Professor and Director of Extreme Events Research, Office of the Vice President for Research, Richard Olson’s early work focused on economic sanctions and coercion, primarily in First World-Third World relations, and was published in World Politics and The Journal of Developing Areas. Starting in the 1980s, and based on both research and field experiences, Professor Olson moved into the multidisciplinary field of disaster research, arguing for understanding and analyzing disasters and catastrophes as inherently and inescapably political, and often as crises. With substantial funding from the National Science Foundation (NSF) and later the United States Agency for International Development, Office of U.S. Foreign Disaster Assistance (USAID/OFDA), Professor Olson turned his attention to the “Politics of Disaster.” His work in this area includes The Politics of Earthquake Prediction (Princeton University Press, 1989) and Some Buildings Just Can't Dance: Oakland, California after the Loma Prieta Earthquake (JAI/Elsevier, 1999), various monographs, and a variety of articles (both single and co-authored) in such journals as Science, Policy Studies Review, Omega, the Journal of Politics, and the International Journal of Mass Emergencies and Disasters.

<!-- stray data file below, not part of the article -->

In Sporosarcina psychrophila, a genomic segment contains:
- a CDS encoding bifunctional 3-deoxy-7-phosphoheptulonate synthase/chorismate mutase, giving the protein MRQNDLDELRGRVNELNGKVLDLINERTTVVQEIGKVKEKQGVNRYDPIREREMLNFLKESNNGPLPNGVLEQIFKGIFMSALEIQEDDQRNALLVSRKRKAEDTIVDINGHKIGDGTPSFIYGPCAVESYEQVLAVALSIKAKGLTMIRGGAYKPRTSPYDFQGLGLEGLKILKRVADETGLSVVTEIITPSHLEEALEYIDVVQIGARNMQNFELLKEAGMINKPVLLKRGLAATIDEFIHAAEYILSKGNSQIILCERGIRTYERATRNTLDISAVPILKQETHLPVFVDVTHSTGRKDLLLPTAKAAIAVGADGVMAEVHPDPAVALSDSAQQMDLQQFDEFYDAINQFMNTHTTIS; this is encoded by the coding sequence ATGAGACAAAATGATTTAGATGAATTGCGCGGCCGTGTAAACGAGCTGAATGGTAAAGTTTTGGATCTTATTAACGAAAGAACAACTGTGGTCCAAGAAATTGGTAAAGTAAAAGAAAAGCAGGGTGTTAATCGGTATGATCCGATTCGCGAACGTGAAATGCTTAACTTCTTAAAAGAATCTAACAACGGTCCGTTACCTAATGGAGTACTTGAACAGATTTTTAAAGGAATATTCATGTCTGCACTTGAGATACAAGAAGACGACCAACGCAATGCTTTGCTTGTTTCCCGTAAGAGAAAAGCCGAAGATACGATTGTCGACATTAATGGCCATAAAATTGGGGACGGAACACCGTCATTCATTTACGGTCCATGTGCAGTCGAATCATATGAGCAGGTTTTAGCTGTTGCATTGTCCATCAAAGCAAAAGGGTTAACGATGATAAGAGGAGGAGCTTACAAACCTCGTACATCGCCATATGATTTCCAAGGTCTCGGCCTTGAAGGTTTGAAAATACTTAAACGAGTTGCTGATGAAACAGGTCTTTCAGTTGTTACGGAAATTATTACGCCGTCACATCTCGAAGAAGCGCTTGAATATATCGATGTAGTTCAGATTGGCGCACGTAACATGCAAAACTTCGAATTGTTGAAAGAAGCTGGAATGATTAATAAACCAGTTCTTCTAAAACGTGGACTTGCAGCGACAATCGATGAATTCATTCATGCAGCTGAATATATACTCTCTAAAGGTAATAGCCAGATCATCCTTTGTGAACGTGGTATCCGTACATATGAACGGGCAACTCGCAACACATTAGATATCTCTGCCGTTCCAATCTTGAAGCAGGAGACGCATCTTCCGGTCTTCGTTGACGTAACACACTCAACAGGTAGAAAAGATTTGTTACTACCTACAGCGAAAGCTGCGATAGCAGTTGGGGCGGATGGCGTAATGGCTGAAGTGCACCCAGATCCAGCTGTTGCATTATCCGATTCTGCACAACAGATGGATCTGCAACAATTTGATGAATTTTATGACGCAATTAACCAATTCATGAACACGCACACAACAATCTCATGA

Areas of Expertise
Politics of Disaster, Politics of Disaster Risk Reduction, Critical Juncture Theory, Genocide, Latin American Politics
BA, University of California, Political Philosophy, 1967
MA, University of California, Political Science, 1968
Ph.D., University of Oregon, Political Science, 1974